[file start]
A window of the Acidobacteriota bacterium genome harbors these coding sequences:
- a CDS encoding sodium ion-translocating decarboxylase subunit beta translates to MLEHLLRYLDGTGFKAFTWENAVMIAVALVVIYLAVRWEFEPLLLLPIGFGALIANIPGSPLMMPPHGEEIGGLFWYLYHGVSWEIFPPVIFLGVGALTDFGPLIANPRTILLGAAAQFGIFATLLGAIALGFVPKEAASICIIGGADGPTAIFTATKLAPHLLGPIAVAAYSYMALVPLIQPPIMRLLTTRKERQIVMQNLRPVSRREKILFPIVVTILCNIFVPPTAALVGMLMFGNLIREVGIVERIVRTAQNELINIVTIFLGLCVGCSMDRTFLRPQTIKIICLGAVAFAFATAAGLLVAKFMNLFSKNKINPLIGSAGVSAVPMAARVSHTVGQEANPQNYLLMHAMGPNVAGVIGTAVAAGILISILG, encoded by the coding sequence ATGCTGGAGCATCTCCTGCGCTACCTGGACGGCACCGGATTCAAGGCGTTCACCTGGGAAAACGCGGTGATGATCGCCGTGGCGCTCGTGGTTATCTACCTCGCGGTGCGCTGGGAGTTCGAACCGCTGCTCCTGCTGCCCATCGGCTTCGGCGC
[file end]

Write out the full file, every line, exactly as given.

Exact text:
A window of the Acidobacteriota bacterium genome harbors these coding sequences:
- a CDS encoding sodium ion-translocating decarboxylase subunit beta translates to MLEHLLRYLDGTGFKAFTWENAVMIAVALVVIYLAVRWEFEPLLLLPIGFGALIANIPGSPLMMPPHGEEIGGLFWYLYHGVSWEIFPPVIFLGVGALTDFGPLIANPRTILLGAAAQFGIFATLLGAIALGFVPKEAASICIIGGADGPTAIFTATKLAPHLLGPIAVAAYSYMALVPLIQPPIMRLLTTRKERQIVMQNLRPVSRREKILFPIVVTILCNIFVPPTAALVGMLMFGNLIREVGIVERIVRTAQNELINIVTIFLGLCVGCSMDRTFLRPQTIKIICLGAVAFAFATAAGLLVAKFMNLFSKNKINPLIGSAGVSAVPMAARVSHTVGQEANPQNYLLMHAMGPNVAGVIGTAVAAGILISILG, encoded by the coding sequence ATGCTGGAGCATCTCCTGCGCTACCTGGACGGCACCGGATTCAAGGCGTTCACCTGGGAAAACGCGGTGATGATCGCCGTGGCGCTCGTGGTTATCTACCTCGCGGTGCGCTGGGAGTTCGAACCGCTGCTCCTGCTGCCCATCGGCTTCGGCGC